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  1. Skeptoid: Critical Analysis of Pop Phenomena

    Wednesday, September 8, 2010

    "You're listening to Skeptoid. I'm Brian Dunning from Skeptoid.com"
    Do you crave information? Information that may very well blow your mind????

    Awesome. Let's take a moment to prepare ourselves, shall we?

    First, go into the kitchen and get some tinfoil. If you don't have any than just print out the following picture five or six times and tape it together:

    Tinfoil

    Still with me? Now, take the foil and form it into a hat. According to the eHow.com instructions (yes this is a real thing), "It is very important for the shiny side of the aluminum foil to be showing when the hat is complete to make sure it is effective against alien rays or mind control signals."

    Your finished product should look something like this:

    Skeptoid Hat

    Wild-eyed state a plus! Now take your mp3 listening device, climb into your lead-lined bunker, crack open an herbal supplement that "Big Pharma" doesn't want you to know about and start listening to Skeptoid.



    Relevant Links:
    Main Site
    Subscribe Here
    Wikipedia Link
    Donate Here
    - Donations for Skeptoid are nifty. There are micro payments starting at as little as $3.99 (US) a year to help fun the podcast, or your can donate as much or as little as you want. Not only do you support a podcast you enjoy and help to keep it ad-free, but you get a free DVD including the movie Here Be Dragons: An Introduction to Critical Thinking. The DVD is even autographed!

    The Skeptoid podcast modus operandi is this: apply critical thinking to information presented to the public to decide whether or not a claim can be considered valid. This isn't just someone picking apart obvious crackpot theories or setting up pseudoscience straw men to shred so that he can reference the scientific method and prance off to his forums to be praised. Dunning does his best to separate the truth from the lies from the half-lies from the "yeah, no way" in each topic he discusses.

    Content Rating: Clean. Depending on what particular conspiracy theory, poorly researched medical claims or misunderstood scientific process you hold to there is a possibility that any given episode could send you into a frothing rage. So...that makes the rating either Clean or Rage Inducing.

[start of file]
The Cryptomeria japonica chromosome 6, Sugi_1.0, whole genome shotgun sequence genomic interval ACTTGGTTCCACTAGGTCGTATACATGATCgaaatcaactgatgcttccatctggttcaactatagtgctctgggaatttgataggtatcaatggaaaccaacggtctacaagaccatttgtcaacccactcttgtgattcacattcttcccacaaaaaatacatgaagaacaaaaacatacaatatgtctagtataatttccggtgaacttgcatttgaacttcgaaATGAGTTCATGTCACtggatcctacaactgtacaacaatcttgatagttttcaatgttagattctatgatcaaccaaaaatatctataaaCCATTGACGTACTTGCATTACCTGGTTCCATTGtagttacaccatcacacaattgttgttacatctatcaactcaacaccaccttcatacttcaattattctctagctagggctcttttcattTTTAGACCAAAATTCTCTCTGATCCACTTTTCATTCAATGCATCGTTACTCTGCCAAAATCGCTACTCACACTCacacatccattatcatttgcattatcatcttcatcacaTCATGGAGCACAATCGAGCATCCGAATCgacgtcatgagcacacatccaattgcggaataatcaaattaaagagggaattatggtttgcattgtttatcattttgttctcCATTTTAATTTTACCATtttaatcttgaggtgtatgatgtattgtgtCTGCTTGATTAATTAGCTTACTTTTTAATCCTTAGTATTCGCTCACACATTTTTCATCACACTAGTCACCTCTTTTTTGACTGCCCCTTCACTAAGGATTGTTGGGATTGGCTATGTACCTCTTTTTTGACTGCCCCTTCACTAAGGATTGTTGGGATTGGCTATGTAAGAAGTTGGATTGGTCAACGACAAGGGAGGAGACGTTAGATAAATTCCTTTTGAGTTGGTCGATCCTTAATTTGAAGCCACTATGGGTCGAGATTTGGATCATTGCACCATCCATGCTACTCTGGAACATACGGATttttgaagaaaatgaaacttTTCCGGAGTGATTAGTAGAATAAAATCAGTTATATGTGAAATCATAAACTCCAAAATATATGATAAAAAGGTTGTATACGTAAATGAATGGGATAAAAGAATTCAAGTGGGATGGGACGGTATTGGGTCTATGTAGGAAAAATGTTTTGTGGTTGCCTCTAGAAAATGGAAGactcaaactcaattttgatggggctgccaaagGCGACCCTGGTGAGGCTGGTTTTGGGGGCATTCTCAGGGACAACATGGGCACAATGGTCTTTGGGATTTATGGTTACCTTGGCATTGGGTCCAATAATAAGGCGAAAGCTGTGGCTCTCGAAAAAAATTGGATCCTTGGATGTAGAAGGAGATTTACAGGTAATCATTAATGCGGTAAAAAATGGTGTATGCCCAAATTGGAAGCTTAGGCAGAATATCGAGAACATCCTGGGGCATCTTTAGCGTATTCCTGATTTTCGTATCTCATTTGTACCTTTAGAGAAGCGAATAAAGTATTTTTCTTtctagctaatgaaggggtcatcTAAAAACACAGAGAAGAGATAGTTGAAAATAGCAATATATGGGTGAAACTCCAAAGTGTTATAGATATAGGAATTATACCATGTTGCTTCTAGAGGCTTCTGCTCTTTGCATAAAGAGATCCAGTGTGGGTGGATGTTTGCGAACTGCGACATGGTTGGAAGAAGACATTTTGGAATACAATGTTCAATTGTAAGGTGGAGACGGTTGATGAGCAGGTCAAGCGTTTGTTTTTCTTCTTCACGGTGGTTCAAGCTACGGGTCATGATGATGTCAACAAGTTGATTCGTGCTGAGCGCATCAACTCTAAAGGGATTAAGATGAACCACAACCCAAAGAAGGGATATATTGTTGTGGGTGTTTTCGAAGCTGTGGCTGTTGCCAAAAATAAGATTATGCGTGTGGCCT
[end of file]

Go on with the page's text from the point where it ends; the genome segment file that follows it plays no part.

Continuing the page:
Dunning himself is not afraid of critique; he occasionally posts a podcast with a title along the lines of "Things I'm Wrong About", where he posts corrections for any erroneous facts he may have made in previous episodes.

    The language used in Skeptoid makes the scientific (and depending on the subject, "scientific") ideas proposed avaliable to young adults and laymen alike without being insulting. This is not a podcast that exists just to belittle and berate those who practice things such as Aura Photography or The Secret. Brian Dunning simply lays a topic out and examines it with a critical eye, guiding the listener's mind to each flaw and erroneous fact like an Antiques Road Show host revealing to a Midwestern retiree that their beloved heirloom is, in fact, made out of particle board.

    Average Episode Length: Twelve minutes-ish.

    Release Schedule: Weekly, with a new episode released every Tuesday.

    Music: There is music occasionally, in the form of background noise. Music also has a high level of occurrence when the host is being a bit of a smart ass highlighting or referencing a particularly far-fetched quote or belief.


    "Belief that a report is customized for us tends to improve our perception of the report's accuracy. I notice this right away when I read Isabel Myers description for my own personality type, ISTJ, the Duty Fulfiller: "Practical, matter-of-fact, realistic, and responsible." Basically it's a nice way to say "Dry, boring, and punctual," which hits my nail pretty squarely on the head.

    Drinking Game: Go to the sites supporting the theories that Skeptoid debunks. Read the forums there and drink. Heavily.


    Unintentionally Good Part: I was thoroughly delighted to find that the host sings a little song for his 200th episode. Surely, some confused as-of-yet-undiscovered alien civilization culture somewhere must consider it a masterpiece.


    Unintentionally Bad Part: After writing this review the word skeptic has lost all meaning to me. Now it looks like I'm spelling it wrong.


    Gold Star!: Each episode of the podcast is not only listed on the site, but has a full transcript! Most excellent for people who like skepticism, but may not be able to access podcasts due to technical or hearing difficulties.

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